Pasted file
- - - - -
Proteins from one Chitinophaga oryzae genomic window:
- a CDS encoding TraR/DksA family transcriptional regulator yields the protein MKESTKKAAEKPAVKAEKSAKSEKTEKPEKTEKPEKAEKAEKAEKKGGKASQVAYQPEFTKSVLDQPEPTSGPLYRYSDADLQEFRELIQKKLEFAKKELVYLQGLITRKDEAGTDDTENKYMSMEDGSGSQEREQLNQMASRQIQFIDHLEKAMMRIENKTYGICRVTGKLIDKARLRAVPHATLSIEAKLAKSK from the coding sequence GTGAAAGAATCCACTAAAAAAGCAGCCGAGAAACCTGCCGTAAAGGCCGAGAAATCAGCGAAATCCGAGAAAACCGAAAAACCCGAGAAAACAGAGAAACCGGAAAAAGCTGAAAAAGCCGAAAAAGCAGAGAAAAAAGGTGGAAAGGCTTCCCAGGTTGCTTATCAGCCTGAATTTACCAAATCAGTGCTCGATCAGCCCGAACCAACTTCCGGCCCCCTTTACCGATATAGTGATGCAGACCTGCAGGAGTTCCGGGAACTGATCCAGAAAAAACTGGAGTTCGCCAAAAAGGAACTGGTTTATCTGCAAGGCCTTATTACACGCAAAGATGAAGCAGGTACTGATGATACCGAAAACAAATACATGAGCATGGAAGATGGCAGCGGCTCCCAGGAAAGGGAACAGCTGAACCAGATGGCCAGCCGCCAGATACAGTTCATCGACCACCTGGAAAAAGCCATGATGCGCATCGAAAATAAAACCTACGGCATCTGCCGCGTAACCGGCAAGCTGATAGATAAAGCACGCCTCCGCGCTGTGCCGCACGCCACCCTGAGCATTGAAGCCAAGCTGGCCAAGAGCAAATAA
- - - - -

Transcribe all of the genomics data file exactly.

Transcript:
Proteins from one Chitinophaga oryzae genomic window:
- a CDS encoding TraR/DksA family transcriptional regulator yields the protein MKESTKKAAEKPAVKAEKSAKSEKTEKPEKTEKPEKAEKAEKAEKKGGKASQVAYQPEFTKSVLDQPEPTSGPLYRYSDADLQEFRELIQKKLEFAKKELVYLQGLITRKDEAGTDDTENKYMSMEDGSGSQEREQLNQMASRQIQFIDHLEKAMMRIENKTYGICRVTGKLIDKARLRAVPHATLSIEAKLAKSK from the coding sequence GTGAAAGAATCCACTAAAAAAGCAGCCGAGAAACCTGCCGTAAAGGCCGAGAAATCAGCGAAATCCGAGAAAACCGAAAAACCCGAGAAAACAGAGAAACCGGAAAAAGCTGAAAAAGCCGAAAAAGCAGAGAAAAAAGGTGGAAAGGCTTCCCAGGTTGCTTATCAGCCTGAATTTACCAAATCAGTGCTCGATCAGCCCGAACCAACTTCCGGCCCCCTTTACCGATATAGTGATGCAGACCTGCAGGAGTTCCGGGAACTGATCCAGAAAAAACTGGAGTTCGCCAAAAAGGAACTGGTTTATCTGCAAGGCCTTATTACACGCAAAGATGAAGCAGGTACTGATGATACCGAAAACAAATACATGAGCATGGAAGATGGCAGCGGCTCCCAGGAAAGGGAACAGCTGAACCAGATGGCCAGCCGCCAGATACAGTTCATCGACCACCTGGAAAAAGCCATGATGCGCATCGAAAATAAAACCTACGGCATCTGCCGCGTAACCGGCAAGCTGATAGATAAAGCACGCCTCCGCGCTGTGCCGCACGCCACCCTGAGCATTGAAGCCAAGCTGGCCAAGAGCAAATAA